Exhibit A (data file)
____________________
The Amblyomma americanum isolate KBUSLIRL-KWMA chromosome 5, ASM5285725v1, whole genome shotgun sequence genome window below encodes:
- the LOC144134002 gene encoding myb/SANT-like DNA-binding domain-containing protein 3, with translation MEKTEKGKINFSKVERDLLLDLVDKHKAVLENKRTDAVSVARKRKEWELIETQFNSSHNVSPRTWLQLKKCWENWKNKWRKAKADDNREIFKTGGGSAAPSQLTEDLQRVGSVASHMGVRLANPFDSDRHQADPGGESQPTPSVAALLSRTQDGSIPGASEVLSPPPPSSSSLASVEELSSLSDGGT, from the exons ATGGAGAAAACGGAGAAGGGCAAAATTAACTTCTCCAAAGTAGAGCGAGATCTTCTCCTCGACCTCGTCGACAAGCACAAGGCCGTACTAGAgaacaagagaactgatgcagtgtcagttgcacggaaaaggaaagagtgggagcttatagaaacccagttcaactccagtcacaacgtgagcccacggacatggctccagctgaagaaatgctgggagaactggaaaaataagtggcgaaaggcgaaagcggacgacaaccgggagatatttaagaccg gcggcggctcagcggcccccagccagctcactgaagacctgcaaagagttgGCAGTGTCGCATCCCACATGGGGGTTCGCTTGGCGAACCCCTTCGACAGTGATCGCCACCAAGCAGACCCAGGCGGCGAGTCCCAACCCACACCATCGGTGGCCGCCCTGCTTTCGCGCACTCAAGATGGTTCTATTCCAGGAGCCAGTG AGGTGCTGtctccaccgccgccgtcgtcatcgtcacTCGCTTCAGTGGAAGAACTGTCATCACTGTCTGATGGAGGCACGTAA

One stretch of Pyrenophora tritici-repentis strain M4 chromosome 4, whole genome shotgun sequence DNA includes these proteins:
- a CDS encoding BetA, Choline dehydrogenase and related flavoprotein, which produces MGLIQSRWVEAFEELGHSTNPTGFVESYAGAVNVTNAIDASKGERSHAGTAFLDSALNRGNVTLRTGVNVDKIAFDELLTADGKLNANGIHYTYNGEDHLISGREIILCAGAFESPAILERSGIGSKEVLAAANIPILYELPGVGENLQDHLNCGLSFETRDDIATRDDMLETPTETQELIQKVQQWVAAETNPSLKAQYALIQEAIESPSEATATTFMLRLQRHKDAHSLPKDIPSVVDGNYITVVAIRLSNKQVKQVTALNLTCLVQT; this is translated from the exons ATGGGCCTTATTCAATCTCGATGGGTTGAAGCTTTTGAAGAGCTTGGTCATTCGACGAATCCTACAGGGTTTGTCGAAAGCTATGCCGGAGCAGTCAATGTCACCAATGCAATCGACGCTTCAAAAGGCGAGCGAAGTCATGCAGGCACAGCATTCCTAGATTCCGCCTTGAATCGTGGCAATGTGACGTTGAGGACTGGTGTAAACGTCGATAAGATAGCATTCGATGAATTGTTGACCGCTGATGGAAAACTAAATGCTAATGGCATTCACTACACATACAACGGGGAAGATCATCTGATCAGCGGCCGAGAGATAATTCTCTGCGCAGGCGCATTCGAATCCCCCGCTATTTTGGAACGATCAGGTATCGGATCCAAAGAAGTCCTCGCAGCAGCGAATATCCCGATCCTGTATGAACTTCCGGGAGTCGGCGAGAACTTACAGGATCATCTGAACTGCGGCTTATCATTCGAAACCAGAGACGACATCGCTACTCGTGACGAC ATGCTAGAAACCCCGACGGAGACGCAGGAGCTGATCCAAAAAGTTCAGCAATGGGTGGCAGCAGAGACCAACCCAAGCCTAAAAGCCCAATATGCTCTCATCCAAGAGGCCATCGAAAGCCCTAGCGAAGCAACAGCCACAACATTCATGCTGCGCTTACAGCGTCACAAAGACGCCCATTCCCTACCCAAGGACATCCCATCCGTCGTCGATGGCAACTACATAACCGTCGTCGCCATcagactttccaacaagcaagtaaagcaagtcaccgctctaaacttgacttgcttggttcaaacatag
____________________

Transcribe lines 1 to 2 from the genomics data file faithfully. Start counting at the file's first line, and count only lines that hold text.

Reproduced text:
The Amblyomma americanum isolate KBUSLIRL-KWMA chromosome 5, ASM5285725v1, whole genome shotgun sequence genome window below encodes:
- the LOC144134002 gene encoding myb/SANT-like DNA-binding domain-containing protein 3, with translation MEKTEKGKINFSKVERDLLLDLVDKHKAVLENKRTDAVSVARKRKEWELIETQFNSSHNVSPRTWLQLKKCWENWKNKWRKAKADDNREIFKTGGGSAAPSQLTEDLQRVGSVASHMGVRLANPFDSDRHQADPGGESQPTPSVAALLSRTQDGSIPGASEVLSPPPPSSSSLASVEELSSLSDGGT, from the exons ATGGAGAAAACGGAGAAGGGCAAAATTAACTTCTCCAAAGTAGAGCGAGATCTTCTCCTCGACCTCGTCGACAAGCACAAGGCCGTACTAGAgaacaagagaactgatgcagtgtcagttgcacggaaaaggaaagagtgggagcttatagaaacccagttcaactccagtcacaacgtgagcccacggacatggctccagctgaagaaatgctgggagaactggaaaaataagtggcgaaaggcgaaagcggacgacaaccgggagatatttaagaccg gcggcggctcagcggcccccagccagctcactgaagacctgcaaagagttgGCAGTGTCGCATCCCACATGGGGGTTCGCTTGGCGAACCCCTTCGACAGTGATCGCCACCAAGCAGACCCAGGCGGCGAGTCCCAACCCACACCATCGGTGGCCGCCCTGCTTTCGCGCACTCAAGATGGTTCTATTCCAGGAGCCAGTG AGGTGCTGtctccaccgccgccgtcgtcatcgtcacTCGCTTCAGTGGAAGAACTGTCATCACTGTCTGATGGAGGCACGTAA